There is simply no way of looking at Stellenbosch University’s language policy without coming to the conclusion that it is deliberately excluding non-white South Africans from seeking an education there. By insisting that the university keeps educating in Afrikaans, you are insisting on its whiteness. I am an alum of SU. I am also white and Afrikaans. I have delighted in sharing my long and established history with Stellenbosch since the day I graduated in 2012. I spent nine years in that town with a familial legacy that stretches much further beyond that.
The #OpenStellenbosch movement obtained critical mass over the past week. My history there means that mysocial media feeds have been vibrating with thinly-veiled racist opinions – posted in English – about the validity of the movement’s claims. What I have come to understand from these posts is this: we don’t want you here.
1) Stellenbosch University currently employs a T-Language Policy. It has been controversial since its inception. The reason that everyone has a hot take on it: it does not work. Lecturers spend an unreasonable amount of time flip-flopping between English and Afrikaans, with so much being lost in between. It doesn’t help to promote Afrikaans and it certainly does not help the academic experience.
2) Afrikaans is not, and will never be, recognized as an international academic language.
To pretend otherwise is foolish. Any university, and especially those who view themselves as exceptional, should put the communication of knowledge via critical thought as its absolute highest priority.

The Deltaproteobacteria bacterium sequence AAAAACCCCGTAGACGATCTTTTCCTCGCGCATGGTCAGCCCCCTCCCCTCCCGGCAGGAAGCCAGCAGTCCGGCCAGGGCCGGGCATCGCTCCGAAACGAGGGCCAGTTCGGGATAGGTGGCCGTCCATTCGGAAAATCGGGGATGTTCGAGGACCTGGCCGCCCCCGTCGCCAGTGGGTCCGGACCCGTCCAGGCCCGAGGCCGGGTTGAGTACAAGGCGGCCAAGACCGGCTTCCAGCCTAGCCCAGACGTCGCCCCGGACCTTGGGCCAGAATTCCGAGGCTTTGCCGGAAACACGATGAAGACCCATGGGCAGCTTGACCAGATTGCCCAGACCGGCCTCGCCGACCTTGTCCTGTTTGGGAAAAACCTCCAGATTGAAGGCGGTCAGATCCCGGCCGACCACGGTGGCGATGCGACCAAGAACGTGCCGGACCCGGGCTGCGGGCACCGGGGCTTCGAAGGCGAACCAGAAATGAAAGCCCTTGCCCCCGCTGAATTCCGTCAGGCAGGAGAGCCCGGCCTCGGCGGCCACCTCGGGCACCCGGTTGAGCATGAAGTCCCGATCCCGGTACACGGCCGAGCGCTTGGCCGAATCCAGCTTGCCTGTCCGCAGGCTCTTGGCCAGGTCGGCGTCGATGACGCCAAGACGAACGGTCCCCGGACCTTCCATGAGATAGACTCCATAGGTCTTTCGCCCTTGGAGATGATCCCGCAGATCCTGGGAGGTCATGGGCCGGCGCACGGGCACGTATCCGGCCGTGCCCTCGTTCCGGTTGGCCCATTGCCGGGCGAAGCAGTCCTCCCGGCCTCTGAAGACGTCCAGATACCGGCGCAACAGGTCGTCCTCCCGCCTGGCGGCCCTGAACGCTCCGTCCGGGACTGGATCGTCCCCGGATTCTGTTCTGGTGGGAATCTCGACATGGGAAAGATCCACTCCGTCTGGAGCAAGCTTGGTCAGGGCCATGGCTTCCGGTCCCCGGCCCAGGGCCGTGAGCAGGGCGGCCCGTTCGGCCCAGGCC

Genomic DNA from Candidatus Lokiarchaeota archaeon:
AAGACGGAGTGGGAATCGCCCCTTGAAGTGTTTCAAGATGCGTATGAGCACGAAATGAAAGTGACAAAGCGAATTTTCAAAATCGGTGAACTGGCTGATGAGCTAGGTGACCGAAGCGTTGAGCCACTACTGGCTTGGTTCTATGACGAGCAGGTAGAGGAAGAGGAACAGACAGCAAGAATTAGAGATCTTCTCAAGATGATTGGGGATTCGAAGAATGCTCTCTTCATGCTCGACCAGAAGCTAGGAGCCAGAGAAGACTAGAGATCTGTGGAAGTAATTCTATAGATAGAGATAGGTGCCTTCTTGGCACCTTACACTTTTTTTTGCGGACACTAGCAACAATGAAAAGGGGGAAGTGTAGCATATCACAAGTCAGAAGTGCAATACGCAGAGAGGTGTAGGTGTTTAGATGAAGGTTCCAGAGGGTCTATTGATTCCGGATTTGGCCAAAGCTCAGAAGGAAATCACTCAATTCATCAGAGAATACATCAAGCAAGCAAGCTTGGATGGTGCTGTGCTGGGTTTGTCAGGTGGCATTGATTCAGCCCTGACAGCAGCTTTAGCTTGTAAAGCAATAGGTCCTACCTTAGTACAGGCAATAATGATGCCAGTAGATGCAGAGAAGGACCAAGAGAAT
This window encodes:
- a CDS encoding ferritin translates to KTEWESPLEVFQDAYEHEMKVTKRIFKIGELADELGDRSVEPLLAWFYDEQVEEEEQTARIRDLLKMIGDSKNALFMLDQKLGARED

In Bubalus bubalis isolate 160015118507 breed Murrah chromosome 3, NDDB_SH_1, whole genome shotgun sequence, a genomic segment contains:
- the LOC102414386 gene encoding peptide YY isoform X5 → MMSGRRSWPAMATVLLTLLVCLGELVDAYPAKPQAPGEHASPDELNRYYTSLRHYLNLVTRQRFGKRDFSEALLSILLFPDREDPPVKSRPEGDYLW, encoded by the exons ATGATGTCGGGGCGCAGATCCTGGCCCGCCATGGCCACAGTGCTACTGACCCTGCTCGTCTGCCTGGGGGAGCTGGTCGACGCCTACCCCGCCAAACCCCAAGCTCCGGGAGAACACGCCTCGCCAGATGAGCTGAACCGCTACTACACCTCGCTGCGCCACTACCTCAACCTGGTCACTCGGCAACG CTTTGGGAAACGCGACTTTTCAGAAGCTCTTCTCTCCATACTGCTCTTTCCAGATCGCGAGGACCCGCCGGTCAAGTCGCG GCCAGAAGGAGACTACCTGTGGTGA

3) Educating the masses is incredibly difficult and right now South Africa is failing. To demand that a teenager seeking an education should learn another language to do so is cruel and unnecessary.
4) The argument that is most popularly used is that ‘they can go somewhere else’. Ignoring the wildly racist othering of such rhetoric, this conveniently ignores what those of us who were lucky enough to attend SU implicitly understand: Stellenbosch is special. It is unmatched by anything else. If the privilege of attending is conditional on being fluent in Afrikaans, admittance is conditional on being white. Or at the very least, conditional on being the kind of non-white who doesn’t make swathes of the student body uncomfortable.
Stellenbosch is a special place. Its natural beauty is unparalleled. The cultural and academic opportunities that it affords its students are unmatched. Are we really going to convince ourselves that those virtues are afforded simply by the grace of overwhelming whiteness? Surely, we cannot support those who underestimate Stellenbosch so offensively. Are we really that committed to pretending we don’t live in Africa?
Stellenbosch University Management has two options: continue pretending that the T-Option works and that claims of racism are ‘unique’. This would break my heart and prove the university is stagnant in its insistence of protecting the feelings of deceased Afrikaans men and the comfort zone of their privileged youth.
The other option is to make English the primary language of instruction and transform the university into the benchmark of comprehensive and inclusive African tertiary education. To help foster and nurture an environment where we can come to find the Tolstoy of the Zulu’s or the Twain of the IsiXhosa’s.
What a magical thought.